Microsoft DirectX 9.0

Direct3D Light Model vs. Nature

In nature, when light is emitted from a source, it is reflected off of hundreds, if not thousands or millions of objects before reaching the user's eye. Each time it is reflected, some light is absorbed by a surface, some is scattered in random directions, and the rest goes on to another surface or to the user's eye. This process continues until the light is reduced to nothing or a user perceives the light.

Obviously, the calculations required to perfectly simulate the natural behavior of light are too time-consuming to use for real-time 3-D graphics. Therefore, with speed in mind, the Microsoft?Direct3D?light model approximates the way light works in the natural world. Direct3D describes light in terms of red, green, and blue components that combine to create a final color.

In Direct3D, when light reflects off a surface, the light color interacts mathematically with the surface itself to create the color eventually displayed on the screen. For specific information about the algorithms Direct3D uses, see Mathematics of Lighting.

The Direct3D light model generalizes light into two types: ambient light and direct light. Each has different attributes, and each interacts with the material of a surface in different ways. Ambient light is light that has been scattered so much that its direction and source are indeterminate: it maintains a low level of intensity everywhere. The indirect lighting used by photographers is a good example of ambient light. Ambient light in Direct3D, as in nature, has no real direction or source, only a color and intensity. In fact, the ambient light level is completely independent of any objects in a scene that generate light. Ambient light does not contribute to specular reflection.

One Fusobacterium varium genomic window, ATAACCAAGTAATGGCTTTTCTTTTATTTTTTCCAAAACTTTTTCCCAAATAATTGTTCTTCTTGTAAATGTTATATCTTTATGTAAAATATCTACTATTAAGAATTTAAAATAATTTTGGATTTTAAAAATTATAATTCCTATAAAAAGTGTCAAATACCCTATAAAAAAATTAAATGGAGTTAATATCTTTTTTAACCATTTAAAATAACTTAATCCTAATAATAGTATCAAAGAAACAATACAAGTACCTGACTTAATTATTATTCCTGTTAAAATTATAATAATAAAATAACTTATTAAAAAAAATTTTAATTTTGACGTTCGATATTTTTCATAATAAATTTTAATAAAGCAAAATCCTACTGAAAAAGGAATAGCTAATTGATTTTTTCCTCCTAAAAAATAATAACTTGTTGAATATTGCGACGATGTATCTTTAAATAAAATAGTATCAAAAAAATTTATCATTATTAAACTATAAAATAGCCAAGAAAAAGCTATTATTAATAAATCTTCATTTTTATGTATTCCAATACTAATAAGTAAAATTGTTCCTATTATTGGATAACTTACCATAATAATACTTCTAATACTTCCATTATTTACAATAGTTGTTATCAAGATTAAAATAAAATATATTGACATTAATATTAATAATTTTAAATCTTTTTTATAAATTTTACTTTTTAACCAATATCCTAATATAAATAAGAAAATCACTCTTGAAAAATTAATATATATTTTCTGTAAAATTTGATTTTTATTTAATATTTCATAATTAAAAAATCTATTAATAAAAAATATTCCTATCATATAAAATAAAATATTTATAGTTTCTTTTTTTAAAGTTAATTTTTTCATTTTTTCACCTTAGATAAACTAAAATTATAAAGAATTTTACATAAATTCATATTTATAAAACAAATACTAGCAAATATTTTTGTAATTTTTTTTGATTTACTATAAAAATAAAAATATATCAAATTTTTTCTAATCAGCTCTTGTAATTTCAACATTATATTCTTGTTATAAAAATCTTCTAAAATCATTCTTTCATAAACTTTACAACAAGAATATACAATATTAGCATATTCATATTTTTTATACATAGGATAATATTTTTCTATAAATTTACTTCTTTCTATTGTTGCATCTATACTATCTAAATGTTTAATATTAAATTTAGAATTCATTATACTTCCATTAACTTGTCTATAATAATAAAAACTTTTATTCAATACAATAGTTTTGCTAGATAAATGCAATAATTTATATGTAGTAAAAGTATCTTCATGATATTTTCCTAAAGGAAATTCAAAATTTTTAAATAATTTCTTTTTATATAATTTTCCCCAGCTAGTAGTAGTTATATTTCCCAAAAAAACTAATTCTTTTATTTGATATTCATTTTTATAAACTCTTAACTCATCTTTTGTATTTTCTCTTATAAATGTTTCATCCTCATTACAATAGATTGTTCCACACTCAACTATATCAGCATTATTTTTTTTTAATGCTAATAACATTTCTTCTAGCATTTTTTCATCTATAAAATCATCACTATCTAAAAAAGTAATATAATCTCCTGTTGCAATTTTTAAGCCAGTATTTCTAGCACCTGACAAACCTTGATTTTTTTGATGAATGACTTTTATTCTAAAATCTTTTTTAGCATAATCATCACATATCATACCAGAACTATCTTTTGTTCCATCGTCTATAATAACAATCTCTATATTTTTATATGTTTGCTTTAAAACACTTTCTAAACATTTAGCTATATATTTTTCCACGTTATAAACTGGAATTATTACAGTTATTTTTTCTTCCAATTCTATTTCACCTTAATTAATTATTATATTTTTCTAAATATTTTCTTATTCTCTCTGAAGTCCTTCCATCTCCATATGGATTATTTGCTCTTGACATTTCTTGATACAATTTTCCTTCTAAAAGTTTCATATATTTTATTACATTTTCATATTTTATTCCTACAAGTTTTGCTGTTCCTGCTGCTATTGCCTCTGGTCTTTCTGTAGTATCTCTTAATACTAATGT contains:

Direct light is the light generated by a source within a scene; it always has color and intensity, and it travels in a specified direction. Direct light interacts with the material of a surface to create specular highlights, and its direction is used as a factor in shading algorithms, including Gouraud shading. When direct light is reflected, it does not contribute to the ambient light level in a scene. The sources in a scene that generate direct light have different characteristics that affect how they illuminate a scene. For more information, see Lights and Materials.

Additionally, a polygon's material has properties that affect how that polygon reflects the light it receives. You set a single reflectance trait that describes how the material reflects ambient light, and you set individual traits to determine the material's specular and diffuse reflectance. For more information, see Materials.

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